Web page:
A Quick Guide to the Coronavirus Aid, Relief, and Economic Security (CARES) Act for Small Businesses
The CARES Act was passed by Congress on the evening of March 26th. This blog article aims to briefly describe some of the programs and initiatives created through the Act with respect to economic relief for small business.
To keep up to date on when these programs become available, please stay in touch with Minnesota District Office of the Small Business Administration (SBA). You can reach them via:
- Phone: 612-370-2324
- Online: https://www.sba.gov/offices/district/mn/minneapolis
- Email: firstname.lastname@example.org
Here are some key details of the programs available through the CARES Act to small businesses:
Paycheck Protection Program:
The program would provide cash-flow assistance through 100 percent federally guaranteed loans to employers who maintain their payroll during this emergency. If employers maintain their payroll, the loans would be forgiven, which would help workers remain employed, as well as help affected small businesses and our economy snap-back quicker after the crisis. PPP has a host of attractive features, such as forgiveness of up to 8 weeks of payroll based on employee retention and salary levels, no SBA fees, and at least six months of deferral with maximum deferrals of up to a year. Small businesses and other eligible entities will be able to apply if they were harmed by COVID-19 between February 15, 2020 and June 30, 2020. This program would be retroactive to February 15, 2020, in order to help bring workers who may have already been laid off back onto payrolls. Loans are available through June 30, 2020.
Economic Injury Disaster Loans & Emergency Economic Injury Grant:
These grants provide an emergency advance of up to $10,000 to small businesses and private non-profits harmed by COVID-19 within three days of applying for an SBA Economic Injury Disaster Loan (EIDL). To access the advance, you first apply for an EIDL and then request the advance. The advance does not need to be repaid under any circumstance, and may be used to keep employees on payroll, to pay for sick leave, meet increased production costs due to supply chain disruptions, or pay business obligations, including debts, rent and mortgage payments.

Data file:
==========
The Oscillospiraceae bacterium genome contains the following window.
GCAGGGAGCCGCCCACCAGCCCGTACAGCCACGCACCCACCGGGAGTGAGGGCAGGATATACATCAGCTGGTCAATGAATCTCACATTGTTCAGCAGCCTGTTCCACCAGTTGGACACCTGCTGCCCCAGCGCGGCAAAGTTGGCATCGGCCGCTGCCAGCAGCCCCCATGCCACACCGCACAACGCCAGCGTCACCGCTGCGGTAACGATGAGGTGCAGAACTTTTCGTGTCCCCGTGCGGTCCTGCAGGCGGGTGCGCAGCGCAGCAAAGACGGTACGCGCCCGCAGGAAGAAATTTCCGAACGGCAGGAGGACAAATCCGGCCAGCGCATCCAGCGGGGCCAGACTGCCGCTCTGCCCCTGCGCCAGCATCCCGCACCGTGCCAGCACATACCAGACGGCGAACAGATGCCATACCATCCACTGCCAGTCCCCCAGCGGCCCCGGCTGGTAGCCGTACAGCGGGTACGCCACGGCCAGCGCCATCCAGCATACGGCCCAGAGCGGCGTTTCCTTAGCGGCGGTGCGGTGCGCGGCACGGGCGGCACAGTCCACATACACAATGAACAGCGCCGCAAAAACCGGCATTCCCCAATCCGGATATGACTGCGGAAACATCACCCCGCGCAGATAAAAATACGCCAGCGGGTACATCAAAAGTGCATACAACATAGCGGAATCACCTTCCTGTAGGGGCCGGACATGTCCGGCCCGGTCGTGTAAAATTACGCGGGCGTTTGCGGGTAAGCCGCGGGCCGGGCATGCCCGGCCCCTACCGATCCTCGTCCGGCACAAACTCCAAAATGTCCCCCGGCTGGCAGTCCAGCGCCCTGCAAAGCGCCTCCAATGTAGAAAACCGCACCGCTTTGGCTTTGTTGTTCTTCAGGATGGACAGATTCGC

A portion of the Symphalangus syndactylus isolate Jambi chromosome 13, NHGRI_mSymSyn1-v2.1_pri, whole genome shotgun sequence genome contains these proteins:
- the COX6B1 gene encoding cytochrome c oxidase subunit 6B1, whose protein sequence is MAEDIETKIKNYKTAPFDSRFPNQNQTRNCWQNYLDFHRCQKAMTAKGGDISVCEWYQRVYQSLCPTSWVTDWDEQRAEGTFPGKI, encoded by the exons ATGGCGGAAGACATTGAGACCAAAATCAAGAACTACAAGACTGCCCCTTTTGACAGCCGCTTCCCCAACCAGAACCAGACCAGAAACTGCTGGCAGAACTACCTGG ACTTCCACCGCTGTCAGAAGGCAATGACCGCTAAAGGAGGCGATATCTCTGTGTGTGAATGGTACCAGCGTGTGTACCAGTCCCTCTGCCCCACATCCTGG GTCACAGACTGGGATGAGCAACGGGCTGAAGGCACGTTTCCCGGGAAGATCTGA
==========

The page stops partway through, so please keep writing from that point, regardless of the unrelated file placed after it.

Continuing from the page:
Small Business Debt Relief Program:
This program will provide immediate relief to small businesses with non-disaster SBA loans, in particular 7(a), 504, and microloans. Under it, SBA will cover all loan payments on these SBA loans, including principal, interest, and fees, for six months. This relief will also be available to new borrowers who take out loans within six months of the President signing the bill into law.
Counseling & Training:
If you, like many small business owners, need a business counselor to help guide you through this uncertain time, you can turn to your local Small Business Development Center (SBDC), Women’s Business Center (WBC), or SCORE mentorship chapter. These resource partners, and the associations that represent them, will receive additional funds to expand their reach and better support small business owners with counseling and up-to-date information regarding COVID-19. There will soon be a joint platform that consolidates information and resources related to COVID-19 in order to provide consistent, timely information to small businesses. Please contact the Minnesota District Office of the SBA for more information.
In addition, the Minority Business Development Agency’s Business Centers (MBDCs), which cater to minority business enterprises of all sizes, will also receive funding to hire staff and provide programming to help their clients respond to COVID-19. Not every state has a MBDC. To find out if there is one that services your area, visit this site.
Small Business Tax Provisions:
Employee Retention Credit for Employers Subject to Closure of Experiencing Economic Hardship:
- This provision would provide a refundable payroll tax credit for 50 percent of wages paid by eligible employers to certain employees during the COVID-19 crisis. The credit is available to employers, including non-profits, whose operations have been fully or partially suspended as a result of a government order limiting commerce, travel or group meetings. The credit is also provided to employers who have experienced a greater than 50 percent reduction in quarterly receipts, measured on a year-over-year basis.
- The credit is not available to employers receiving assistance through the Paycheck Protection Program. The credit is provided through December 31, 2020.
- This provision would allow taxpayers to defer paying the employer portion of certain payroll taxes through the end of 2020, with all 2020 deferred amounts due in two equal installments, one at the end of 2021, the other at the end of 2022. Payroll taxes that can be deferred include the employer portion of FICA taxes, the employer and employee representative portion of Railroad Retirement taxes (that are attributable to the employer FICA rate), and half of SECA tax liability.
For more details on these programs, please read through the U.S. Senate Committee on Small Business & Entrepreneurships Guide to the CARES Act for Small Business Owners.